All My Children: The Complete Family Scrapbook Don't snicker. This is as hard for me as it is for you. I've decided to come out-risking the reputation of this magazine's otherwise ultracool… All My Children: The Complete Family Scrapbook Don't snicker. This is as hard for me as it is for you. I've decided to come out-risking the reputation of this magazine's otherwise ultracool… Pop Culture Television
Book Review

All My Children: The Complete Family Scrapbook

EW's GRADE
A

Details Genres: Pop Culture, Television

Don't snicker. This is as hard for me as it is for you. I've decided to come out-risking the reputation of this magazine's otherwise ultracool staff — and admit to being a fan of ABC's daytime soap opera All My Children. Not just any fan. A fan of nearly 25 years standing. Just the person, in short, to herald the arrival of All My Children: The Complete Family Scrapbook, part of the show's 25th-anniversary celebration. It's more than some of you may want to know about Pine Valley, U.S.A., but take it from me: It's a feast of illustrated trivia about the most videotaped program on TV for those of us who probably need to get out more.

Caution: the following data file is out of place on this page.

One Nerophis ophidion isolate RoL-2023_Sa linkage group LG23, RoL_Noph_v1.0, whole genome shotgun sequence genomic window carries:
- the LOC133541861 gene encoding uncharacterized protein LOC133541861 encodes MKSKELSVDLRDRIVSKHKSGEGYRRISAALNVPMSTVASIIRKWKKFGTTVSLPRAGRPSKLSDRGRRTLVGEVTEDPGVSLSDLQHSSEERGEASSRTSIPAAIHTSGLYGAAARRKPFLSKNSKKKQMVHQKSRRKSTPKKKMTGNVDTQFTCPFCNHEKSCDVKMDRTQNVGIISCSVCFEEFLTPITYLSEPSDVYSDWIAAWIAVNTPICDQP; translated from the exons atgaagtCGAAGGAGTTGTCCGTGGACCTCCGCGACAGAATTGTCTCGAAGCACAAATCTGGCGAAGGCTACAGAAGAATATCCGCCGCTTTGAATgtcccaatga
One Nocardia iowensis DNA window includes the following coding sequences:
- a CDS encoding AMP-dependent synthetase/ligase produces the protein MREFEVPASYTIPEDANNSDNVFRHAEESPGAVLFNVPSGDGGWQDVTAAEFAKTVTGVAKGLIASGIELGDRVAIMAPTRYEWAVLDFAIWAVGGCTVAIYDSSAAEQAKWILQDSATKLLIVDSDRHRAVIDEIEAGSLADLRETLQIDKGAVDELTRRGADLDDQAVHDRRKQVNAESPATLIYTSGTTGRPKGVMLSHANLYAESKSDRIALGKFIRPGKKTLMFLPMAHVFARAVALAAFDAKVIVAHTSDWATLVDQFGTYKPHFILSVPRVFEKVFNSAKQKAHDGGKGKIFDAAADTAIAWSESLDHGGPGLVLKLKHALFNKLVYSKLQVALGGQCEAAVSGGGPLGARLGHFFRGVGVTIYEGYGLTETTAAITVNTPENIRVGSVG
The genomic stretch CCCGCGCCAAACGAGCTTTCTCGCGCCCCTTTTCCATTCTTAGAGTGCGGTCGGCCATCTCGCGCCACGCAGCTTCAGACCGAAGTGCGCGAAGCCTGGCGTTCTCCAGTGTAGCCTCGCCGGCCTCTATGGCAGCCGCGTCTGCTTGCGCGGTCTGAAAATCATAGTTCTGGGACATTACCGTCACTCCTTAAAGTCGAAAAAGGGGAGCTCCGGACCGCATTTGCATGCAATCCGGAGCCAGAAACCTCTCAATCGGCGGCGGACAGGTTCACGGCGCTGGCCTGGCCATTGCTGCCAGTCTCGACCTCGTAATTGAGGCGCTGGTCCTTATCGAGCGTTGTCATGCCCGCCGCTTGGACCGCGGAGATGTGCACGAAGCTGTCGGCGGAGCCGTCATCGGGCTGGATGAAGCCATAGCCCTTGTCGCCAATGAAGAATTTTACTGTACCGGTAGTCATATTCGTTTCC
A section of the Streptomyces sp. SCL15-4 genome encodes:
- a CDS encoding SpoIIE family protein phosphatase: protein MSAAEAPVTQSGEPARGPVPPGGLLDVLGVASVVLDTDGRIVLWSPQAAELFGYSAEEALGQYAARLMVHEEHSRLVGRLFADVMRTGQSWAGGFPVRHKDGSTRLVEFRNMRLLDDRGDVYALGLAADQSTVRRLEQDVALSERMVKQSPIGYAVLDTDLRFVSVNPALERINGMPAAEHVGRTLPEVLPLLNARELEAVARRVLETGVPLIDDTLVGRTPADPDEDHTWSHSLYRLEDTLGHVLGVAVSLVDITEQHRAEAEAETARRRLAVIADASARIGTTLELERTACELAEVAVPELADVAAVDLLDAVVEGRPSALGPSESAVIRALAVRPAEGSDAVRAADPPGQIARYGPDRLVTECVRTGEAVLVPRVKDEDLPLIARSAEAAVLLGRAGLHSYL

Written by Gary Warner, an associate producer of last year's Daytime Emmys, the book contains chapters like ''The Families,'' ''The Lovers,'' and ''Villains, Rogues & Vixens.'' We learn that Julia Roberts and Shannen Doherty both failed their auditions for the show but Ed ''Al Bundy'' O'Neill once played a private eye hired by Palmer Cortlandt. We get snippets of nostalgic dialogue. ''I am Erica Kane,'' her alter ego, Susan Lucci, once announced. ''Men flock to me like moths to a flame!''

As literature, this ranks somewhere between Tiger Beat and Family Circle but arrives at a time when it's not easy for daytime soap fans to be out and proud. There is no noble support group for people inexplicably hooked on wildly implausible stories of evil twins and amnesia victims. ABC says 20 million people watch AMC every day, but good luck finding many trendsetters who cop to being one of them. Unless of course, you count legendary hipster Carol Burnett, a rabid fan who played Verla Grubbs briefly in 1983 and reprises the role for the show's anniversary week this month.

Even though my two trips to Pine Valley (actually a studio on West 66th Street in Manhattan) to interview two of the show's stars were far more of a thrill than my visits to any major-movie set, my passport there was effectively revoked last year when AMC brass took umbrage at a story I wrote about Lucci and her alleged feud with a younger costar, Sarah Michelle Gellar. Pine Valley — a town without pity. My loyalty, however, is unswerving. A

Originally posted Jan 13, 1995 Published in issue #257 Jan 13, 1995 Order article reprints
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